In the end, it may come down to a specific judgment about whether an alien targeted for deportation under this statute, based on a criminal conviction, has any chance in hell of avoiding deportation. If the Court thinks that everybody who's heading for a deportation hearing is definitely, no question about it, going to be deported -- then the Court may well think that there's no problem in locking them up til we get around to that foregone conclusion.
Hard call in the end, but I'm a grumpy pessimist this morning, so I'll say "REVERSE".
posted by sam 8:14 AM 0 comments
Friday, January 10, 2003
Summaries of recent Eleventh Circuit decisions since the first of the year have now been posted in the sub-blog.
posted by sam 1:23 PM 0 comments
Does anybody know if it is possible to insert a favicon into a blogspot blog (regular old blogger, not "pro")? If you know, please let me know by email: first name at last name, dot net. Thank you.
posted by sam 11:43 AM 0 comments
The second case for Tues 1/14 is KY Ass'n of Health Plans v. Miller. It is about ERISA preemption, a topic that is simultaneously frustrating, complex, tiresome, and important.
ERISA is the federal law about benefit plans: retirement plans (the colloquial but somewhat underinclusive term is "pensions"), and health & welfare plans (the colloquial, partial, but technically not-quite-right term for the most common type would be something like "employer-provided health coverage"). One thing about the federal law, ERISA, is that it "preempts" some state laws -- i.e., it makes them disappear, forbids their enforcement, keeps the states from messing with lovely national uniformity. The Supreme Court has decided about a zillion cases over the last 25 years or so about ERISA preemption, and it always (quite understandably) grouses about how utterly impenetrable and unhelpful the statute's language on this subject is.
Ok. So. Kentucky enacted some laws about health plans, HMOs, and the like, that are known as "any willing provider" laws: under these laws the health plans, HMOs, etc., can't provide coverage or payment only for the services of select physicians, chiropractors, etc., but have to cover the services of any provider who's willing to abide by the terms and conditions that the plan/HMO/whatever is offering. And the question is whether ERISA preempts these laws. The Sixth Circuit said, no it doesn't -- that Kentucky is free to have, and to enforce, these laws (at least if it doesn't try to enforce them against self-insured health plans, which have a sort of super-protected status under ERISA).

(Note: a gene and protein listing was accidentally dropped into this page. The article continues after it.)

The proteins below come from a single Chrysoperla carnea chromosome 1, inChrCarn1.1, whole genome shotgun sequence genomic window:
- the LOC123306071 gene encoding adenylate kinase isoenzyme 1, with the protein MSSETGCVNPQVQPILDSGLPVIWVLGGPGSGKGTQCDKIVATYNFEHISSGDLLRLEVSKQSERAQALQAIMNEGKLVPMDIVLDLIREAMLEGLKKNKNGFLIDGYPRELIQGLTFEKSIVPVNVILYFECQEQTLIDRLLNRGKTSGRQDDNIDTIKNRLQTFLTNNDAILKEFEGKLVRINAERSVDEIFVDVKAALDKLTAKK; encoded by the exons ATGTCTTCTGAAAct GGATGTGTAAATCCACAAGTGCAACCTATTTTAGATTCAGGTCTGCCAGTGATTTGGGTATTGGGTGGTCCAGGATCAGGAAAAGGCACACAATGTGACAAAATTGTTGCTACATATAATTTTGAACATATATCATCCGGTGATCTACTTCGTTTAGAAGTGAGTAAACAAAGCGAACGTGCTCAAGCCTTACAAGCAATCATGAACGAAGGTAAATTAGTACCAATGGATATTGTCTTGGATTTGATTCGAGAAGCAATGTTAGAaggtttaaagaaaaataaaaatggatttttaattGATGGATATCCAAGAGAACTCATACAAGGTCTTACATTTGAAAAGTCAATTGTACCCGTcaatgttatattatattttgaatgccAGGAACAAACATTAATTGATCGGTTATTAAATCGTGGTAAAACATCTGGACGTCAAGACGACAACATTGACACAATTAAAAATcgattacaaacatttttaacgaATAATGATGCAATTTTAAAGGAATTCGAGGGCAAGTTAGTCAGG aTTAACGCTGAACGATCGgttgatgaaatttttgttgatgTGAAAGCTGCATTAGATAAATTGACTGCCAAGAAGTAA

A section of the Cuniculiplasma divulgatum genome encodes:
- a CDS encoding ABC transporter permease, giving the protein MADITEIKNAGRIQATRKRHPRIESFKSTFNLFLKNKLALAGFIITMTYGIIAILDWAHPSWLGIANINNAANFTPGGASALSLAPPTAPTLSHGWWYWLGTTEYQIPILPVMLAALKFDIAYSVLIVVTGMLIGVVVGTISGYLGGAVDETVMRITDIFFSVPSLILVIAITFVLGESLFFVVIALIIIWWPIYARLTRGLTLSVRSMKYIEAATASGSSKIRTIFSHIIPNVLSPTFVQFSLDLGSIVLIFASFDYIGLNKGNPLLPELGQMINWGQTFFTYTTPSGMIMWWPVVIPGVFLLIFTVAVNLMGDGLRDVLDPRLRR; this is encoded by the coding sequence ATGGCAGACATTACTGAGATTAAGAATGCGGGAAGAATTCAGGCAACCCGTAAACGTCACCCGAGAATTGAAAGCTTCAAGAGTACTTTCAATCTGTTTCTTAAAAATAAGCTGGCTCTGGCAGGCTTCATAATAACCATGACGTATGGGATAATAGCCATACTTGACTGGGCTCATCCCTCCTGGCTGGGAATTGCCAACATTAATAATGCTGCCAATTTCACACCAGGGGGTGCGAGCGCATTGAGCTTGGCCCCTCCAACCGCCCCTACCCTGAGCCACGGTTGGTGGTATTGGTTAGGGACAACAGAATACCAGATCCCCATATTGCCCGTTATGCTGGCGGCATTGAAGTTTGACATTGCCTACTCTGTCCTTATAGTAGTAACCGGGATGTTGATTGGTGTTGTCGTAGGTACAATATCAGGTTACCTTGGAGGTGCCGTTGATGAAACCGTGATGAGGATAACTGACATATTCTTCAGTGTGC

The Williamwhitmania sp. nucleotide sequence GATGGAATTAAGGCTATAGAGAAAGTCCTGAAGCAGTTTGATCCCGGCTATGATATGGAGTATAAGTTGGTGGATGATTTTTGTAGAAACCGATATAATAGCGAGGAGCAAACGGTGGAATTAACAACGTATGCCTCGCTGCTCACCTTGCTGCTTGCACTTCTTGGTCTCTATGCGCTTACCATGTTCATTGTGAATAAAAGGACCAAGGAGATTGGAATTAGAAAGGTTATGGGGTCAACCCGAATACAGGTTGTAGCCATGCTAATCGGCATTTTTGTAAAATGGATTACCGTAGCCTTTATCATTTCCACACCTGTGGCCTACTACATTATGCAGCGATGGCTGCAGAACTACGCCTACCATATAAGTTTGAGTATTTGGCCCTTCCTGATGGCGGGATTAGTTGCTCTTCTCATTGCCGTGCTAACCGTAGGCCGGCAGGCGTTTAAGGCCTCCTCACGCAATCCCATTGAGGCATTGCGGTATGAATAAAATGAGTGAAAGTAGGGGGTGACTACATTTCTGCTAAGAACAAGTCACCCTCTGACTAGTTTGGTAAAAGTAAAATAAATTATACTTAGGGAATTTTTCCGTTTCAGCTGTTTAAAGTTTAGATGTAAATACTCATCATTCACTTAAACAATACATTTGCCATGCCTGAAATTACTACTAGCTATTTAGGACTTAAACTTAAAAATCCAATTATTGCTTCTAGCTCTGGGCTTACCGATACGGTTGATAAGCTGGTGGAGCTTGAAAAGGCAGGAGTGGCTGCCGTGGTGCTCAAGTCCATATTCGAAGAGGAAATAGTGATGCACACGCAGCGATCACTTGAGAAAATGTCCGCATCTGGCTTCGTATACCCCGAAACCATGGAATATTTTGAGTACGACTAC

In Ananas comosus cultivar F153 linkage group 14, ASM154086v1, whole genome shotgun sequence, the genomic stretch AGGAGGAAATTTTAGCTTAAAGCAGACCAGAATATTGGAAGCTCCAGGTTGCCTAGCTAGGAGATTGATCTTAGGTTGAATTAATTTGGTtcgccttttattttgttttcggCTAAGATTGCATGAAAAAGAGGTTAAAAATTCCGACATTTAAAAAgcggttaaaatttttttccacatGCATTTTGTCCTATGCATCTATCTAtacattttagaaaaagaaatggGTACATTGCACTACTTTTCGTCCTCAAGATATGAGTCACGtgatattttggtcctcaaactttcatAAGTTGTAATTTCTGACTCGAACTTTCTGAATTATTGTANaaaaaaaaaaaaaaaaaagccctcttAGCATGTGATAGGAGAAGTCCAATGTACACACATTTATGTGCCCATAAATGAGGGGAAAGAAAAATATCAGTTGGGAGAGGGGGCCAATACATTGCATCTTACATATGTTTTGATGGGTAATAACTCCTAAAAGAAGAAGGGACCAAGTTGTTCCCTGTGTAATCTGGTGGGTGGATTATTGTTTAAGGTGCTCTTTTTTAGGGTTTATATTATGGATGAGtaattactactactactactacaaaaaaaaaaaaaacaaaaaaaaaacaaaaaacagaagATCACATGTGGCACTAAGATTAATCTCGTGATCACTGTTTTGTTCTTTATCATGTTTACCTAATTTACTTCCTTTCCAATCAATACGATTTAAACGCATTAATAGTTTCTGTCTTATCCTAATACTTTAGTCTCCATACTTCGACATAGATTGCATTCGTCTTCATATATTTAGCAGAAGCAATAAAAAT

What are our clues as to how this will turn out? Number one, the government as amicus argues that there's no preemption here, and that ought to be pretty persuasive. (If you're into these things, and want to know about all the intricacies of ERISA preemption -- the "relates to" clause, the "savings" clause, and the "deemer" clause -- then click the link to the government's brief). Number two, the last time the Court tackled a difficult ERISA preemption issue, in last year's Prudential Rush HMO v. Moran, it said "no preemption". Number three, though, that was a 5-4 decision, so there's no consensus within the Court as to how you decide these issues. Number four -- and here's something pretty odd about the case -- this case has been lingering on the Court's docket for two years now, and they probably had originally intended just to hold onto it long enough to see what they would decide in Moran and then remand this case for further consideration in light of Moran if necessary. But they didn't, which suggests, to my eye, that there are some Justices who might want to make a big deal of how different this case is from Moran and how the argument for preemption is stronger here. Will one of the slim Moran-majority jump ship and vote in favor of preemption here? Could be. But ultimately I'm guessing that this case, like Moran, will come out with a decision of no-preemption, and the Court will therefore AFFIRM.